Commodities markets have become increasingly popular with investors in recent years as they have embarked on what many believe to be just the start of a secular bull market – or super-cycle.
However, investors wishing to tap into commodities must still decide whether to hold underlying assets or invest in commodity-related stocks, for exampleminingor oil companies.
Investors may prefer to invest in resources stocks because they pay dividends, unlike commodities themselves which do not and also incur storage charges.
Better data exists for equities, providing a greater number of systematic buy and sell triggers.
Commodities only allow for price-momentum related factors, along with supply-demand fundamentals in the underlying physical space, for buy and sell triggers.
These data are often infrequently and inconsistently available.
Equities are easier to hedge and are usually levered to the underlying assets, meaning potentially better performance, albeit with higher volatility.
But equities are also likely to be influenced by broader equity market moves, and the correlation between the stocks and the underlying commodities break down for short periods.
Investors that judge equity investment to be the more appropriate route will find London offers access to an unparalleled range of large cap resources companies, with the London Stock Exchange giving them access to major institutional investors.
However, it is not as popular as Canada or Australia for listing smaller commodities stocks, due to the costs associated with setting up and maintaining a London operation.
“As the global debt overhangs, manifested by negative real interest rates around the world forces, investors try to protect their capital by looking for hard asset investments,” said Irakli Menabde, fund manager of M2 Capital Partners’ Precious Metals Fund. “Natural resources, particularly precious metals, are the ultimate form of risk mitigation in light of sovereign debt defaults and currency debasement policies.”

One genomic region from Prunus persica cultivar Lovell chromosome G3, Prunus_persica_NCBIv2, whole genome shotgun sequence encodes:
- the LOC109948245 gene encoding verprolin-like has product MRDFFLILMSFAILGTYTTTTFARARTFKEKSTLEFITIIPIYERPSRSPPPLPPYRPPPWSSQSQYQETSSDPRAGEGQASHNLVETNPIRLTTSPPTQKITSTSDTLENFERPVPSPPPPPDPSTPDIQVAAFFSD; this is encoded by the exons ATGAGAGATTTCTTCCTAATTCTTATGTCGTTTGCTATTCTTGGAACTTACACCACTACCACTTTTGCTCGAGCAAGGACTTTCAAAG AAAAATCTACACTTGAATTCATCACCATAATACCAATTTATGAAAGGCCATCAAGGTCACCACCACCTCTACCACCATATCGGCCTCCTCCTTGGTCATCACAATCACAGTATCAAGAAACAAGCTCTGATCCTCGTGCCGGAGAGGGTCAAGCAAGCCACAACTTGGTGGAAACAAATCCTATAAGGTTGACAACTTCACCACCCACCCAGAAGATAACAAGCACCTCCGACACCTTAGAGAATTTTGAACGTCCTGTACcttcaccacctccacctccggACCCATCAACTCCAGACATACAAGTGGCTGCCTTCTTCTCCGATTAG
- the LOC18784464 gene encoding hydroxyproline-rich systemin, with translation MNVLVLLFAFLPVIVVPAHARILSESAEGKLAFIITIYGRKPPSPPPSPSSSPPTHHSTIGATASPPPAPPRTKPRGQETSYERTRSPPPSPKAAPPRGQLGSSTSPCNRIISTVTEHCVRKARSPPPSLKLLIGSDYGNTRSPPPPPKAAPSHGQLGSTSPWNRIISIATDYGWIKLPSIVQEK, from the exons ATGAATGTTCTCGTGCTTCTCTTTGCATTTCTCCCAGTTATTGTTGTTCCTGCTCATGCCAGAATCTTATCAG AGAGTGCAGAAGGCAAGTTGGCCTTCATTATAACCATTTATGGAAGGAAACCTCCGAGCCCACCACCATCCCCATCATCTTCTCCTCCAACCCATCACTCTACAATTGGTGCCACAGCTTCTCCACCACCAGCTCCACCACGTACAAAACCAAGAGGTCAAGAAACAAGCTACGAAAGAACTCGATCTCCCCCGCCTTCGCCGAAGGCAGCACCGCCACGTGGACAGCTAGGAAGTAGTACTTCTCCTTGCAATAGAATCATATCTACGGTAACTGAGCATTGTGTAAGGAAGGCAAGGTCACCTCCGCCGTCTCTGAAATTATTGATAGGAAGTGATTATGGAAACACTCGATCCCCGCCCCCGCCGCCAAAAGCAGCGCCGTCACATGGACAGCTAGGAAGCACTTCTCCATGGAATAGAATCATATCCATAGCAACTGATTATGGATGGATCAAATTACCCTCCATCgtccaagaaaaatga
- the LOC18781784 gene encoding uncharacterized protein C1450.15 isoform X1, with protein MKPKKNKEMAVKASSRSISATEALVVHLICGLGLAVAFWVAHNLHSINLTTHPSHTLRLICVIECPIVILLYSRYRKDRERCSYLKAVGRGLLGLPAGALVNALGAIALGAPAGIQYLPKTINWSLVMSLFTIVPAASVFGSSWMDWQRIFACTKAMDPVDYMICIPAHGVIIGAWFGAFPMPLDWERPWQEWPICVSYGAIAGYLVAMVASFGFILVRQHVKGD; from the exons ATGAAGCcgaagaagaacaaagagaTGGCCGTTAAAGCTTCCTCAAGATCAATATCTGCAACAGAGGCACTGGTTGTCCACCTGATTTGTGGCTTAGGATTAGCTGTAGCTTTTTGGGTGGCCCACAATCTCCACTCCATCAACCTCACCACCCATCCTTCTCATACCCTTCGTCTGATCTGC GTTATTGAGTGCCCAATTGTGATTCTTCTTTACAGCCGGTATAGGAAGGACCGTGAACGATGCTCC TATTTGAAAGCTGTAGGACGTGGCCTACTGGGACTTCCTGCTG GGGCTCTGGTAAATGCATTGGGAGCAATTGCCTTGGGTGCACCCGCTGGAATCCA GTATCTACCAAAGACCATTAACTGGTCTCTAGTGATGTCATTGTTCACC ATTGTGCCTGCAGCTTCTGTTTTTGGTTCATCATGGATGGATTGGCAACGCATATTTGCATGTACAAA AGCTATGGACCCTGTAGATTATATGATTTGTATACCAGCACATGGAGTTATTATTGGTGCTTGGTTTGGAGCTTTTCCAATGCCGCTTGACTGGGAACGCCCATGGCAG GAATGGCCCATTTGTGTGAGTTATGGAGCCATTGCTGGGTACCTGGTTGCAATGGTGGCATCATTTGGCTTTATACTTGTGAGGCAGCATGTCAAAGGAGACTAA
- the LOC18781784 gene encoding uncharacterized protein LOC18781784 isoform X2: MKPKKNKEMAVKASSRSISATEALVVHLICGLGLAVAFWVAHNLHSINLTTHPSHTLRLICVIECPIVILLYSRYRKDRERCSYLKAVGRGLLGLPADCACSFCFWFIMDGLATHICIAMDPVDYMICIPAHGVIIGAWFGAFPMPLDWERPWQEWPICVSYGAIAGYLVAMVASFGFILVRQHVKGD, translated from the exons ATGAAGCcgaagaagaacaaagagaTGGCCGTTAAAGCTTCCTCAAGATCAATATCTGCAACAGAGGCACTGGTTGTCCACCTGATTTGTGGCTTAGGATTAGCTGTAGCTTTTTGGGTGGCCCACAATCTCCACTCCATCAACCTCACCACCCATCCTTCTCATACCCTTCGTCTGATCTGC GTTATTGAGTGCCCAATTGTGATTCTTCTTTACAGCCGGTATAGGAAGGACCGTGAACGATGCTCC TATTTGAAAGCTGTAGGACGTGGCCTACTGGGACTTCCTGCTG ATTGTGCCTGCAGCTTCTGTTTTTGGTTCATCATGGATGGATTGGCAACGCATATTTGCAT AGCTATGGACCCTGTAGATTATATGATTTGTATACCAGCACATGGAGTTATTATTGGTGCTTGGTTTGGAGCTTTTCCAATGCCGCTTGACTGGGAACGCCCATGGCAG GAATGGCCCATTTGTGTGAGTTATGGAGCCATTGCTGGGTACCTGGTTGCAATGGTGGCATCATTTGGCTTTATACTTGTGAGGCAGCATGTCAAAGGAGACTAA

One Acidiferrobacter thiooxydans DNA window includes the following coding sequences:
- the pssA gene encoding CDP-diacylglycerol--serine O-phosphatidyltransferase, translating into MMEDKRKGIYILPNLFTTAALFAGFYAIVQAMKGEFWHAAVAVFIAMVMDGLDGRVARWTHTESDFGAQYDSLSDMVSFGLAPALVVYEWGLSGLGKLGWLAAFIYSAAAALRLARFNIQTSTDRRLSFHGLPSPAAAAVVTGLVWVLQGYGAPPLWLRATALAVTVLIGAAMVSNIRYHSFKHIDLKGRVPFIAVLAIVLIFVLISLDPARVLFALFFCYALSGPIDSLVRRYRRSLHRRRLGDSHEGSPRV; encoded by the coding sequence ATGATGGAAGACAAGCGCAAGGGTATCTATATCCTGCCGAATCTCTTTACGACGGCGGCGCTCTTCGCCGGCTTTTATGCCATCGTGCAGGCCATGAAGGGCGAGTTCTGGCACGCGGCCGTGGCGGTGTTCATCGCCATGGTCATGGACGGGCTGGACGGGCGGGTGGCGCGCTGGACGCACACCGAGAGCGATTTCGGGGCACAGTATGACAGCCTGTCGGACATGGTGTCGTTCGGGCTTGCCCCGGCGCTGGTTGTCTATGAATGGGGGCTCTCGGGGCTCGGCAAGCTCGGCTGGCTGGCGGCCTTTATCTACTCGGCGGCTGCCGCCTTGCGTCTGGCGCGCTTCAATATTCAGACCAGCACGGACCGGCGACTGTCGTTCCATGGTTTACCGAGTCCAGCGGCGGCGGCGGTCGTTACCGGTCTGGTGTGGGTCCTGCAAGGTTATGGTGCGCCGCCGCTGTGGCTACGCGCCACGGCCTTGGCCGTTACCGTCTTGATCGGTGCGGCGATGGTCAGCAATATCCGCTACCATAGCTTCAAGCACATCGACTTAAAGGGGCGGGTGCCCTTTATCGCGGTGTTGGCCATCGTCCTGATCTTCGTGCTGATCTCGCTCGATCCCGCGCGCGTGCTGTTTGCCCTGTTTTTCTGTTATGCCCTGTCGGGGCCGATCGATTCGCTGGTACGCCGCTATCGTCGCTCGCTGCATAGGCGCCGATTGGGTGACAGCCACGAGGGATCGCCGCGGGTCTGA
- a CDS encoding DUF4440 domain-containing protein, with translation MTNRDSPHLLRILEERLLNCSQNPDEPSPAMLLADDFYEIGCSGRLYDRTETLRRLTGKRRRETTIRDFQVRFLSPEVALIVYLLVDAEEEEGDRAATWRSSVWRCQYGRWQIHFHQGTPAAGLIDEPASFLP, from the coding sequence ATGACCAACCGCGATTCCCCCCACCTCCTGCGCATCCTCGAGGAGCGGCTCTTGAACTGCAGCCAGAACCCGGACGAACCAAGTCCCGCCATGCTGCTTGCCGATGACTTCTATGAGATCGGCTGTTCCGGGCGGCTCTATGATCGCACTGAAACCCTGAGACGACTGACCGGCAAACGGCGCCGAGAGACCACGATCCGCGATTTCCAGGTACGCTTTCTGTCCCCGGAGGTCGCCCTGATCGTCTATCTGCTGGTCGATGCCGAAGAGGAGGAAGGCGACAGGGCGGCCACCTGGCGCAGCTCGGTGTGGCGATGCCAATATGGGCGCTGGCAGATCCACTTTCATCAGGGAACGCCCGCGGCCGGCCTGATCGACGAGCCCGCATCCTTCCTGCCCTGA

It is always risky to deploy capital without appropriate research in any sector, but the volatility associated with commodities makes the danger especially acute.
In the last 10 years, the volatility of the returns from most commodities, commodity indices and resource equity indices have been around 30 percent on average, according to Investec.
Some commodities, such as zinc, have been even more volatile, though others, like gold, have been more stable. Some investors find this volatility hard to live with.
“Selling out too soon is a mistake that many of the seasoned fund managers have made, particularly in gold, at the very early stages of this bull market,” said Menabde.
Amateur investors or late entrants into the market are often particularly likely to exit a trade at the first sign of trouble.
That can be exploited by the professional investors, so it is vital that investors have the courage of their convictions. Having a pre-determined investment horizon can be invaluable.
Active management is the key to maximizing the returns derived from a portfolio of commodities stocks, although this can be a risky strategy for amateur investors without significant resources devoted to investment research.
“Taking short positions in commodities or resource equities that are expected to fall in price can protect a portfolio from significant negative movements, thus reducing volatility and smoothing returns,” said Bradley George, head of commodities and resources at Investec Asset Management.
The rewards – and, if executed badly, costs – of active management are even greater in periods of such macro-economic upheaval.
“Continuing uncertainty about the strength of the economic recovery, with differences between growth in OECD markets and growth in emerging markets, make it difficult to accurately predict demand for many commodities,” explained George.
“Today’s markets are more driven by government announcements than by free markets,” said Menabde, making it “an extremely fragile period in commodities and resource-related equities in the short term.” However, it is also a period of considerable opportunity.
“As the officials try to delay the inevitable market readjustment, there is no telling what sort of news flow we can expect from the politicians that try to paper over the cracks of a collapsing monetary system, instead of letting free markets dictate the prices,” Menabde added.